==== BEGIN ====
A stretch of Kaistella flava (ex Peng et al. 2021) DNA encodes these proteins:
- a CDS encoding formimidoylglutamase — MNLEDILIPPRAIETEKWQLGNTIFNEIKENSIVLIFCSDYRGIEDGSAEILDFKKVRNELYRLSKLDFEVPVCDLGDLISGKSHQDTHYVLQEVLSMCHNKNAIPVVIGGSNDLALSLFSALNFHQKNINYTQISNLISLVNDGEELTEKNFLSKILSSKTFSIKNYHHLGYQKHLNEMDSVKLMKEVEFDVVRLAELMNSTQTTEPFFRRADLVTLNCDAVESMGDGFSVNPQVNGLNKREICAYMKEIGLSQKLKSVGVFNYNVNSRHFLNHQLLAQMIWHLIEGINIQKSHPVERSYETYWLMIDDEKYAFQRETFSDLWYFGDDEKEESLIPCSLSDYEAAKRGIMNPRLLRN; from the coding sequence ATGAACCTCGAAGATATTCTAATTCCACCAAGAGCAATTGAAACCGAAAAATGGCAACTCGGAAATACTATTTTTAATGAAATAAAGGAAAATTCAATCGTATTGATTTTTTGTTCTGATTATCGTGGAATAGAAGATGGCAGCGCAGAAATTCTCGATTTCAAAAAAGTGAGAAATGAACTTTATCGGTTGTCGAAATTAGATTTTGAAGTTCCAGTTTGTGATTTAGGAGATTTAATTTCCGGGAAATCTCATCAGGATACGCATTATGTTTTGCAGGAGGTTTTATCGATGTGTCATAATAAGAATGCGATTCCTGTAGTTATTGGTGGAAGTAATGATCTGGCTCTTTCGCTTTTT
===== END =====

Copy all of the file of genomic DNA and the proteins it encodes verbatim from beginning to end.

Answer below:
A stretch of Kaistella flava (ex Peng et al. 2021) DNA encodes these proteins:
- a CDS encoding formimidoylglutamase — MNLEDILIPPRAIETEKWQLGNTIFNEIKENSIVLIFCSDYRGIEDGSAEILDFKKVRNELYRLSKLDFEVPVCDLGDLISGKSHQDTHYVLQEVLSMCHNKNAIPVVIGGSNDLALSLFSALNFHQKNINYTQISNLISLVNDGEELTEKNFLSKILSSKTFSIKNYHHLGYQKHLNEMDSVKLMKEVEFDVVRLAELMNSTQTTEPFFRRADLVTLNCDAVESMGDGFSVNPQVNGLNKREICAYMKEIGLSQKLKSVGVFNYNVNSRHFLNHQLLAQMIWHLIEGINIQKSHPVERSYETYWLMIDDEKYAFQRETFSDLWYFGDDEKEESLIPCSLSDYEAAKRGIMNPRLLRN; from the coding sequence ATGAACCTCGAAGATATTCTAATTCCACCAAGAGCAATTGAAACCGAAAAATGGCAACTCGGAAATACTATTTTTAATGAAATAAAGGAAAATTCAATCGTATTGATTTTTTGTTCTGATTATCGTGGAATAGAAGATGGCAGCGCAGAAATTCTCGATTTCAAAAAAGTGAGAAATGAACTTTATCGGTTGTCGAAATTAGATTTTGAAGTTCCAGTTTGTGATTTAGGAGATTTAATTTCCGGGAAATCTCATCAGGATACGCATTATGTTTTGCAGGAGGTTTTATCGATGTGTCATAATAAGAATGCGATTCCTGTAGTTATTGGTGGAAGTAATGATCTGGCTCTTTCGCTTTTT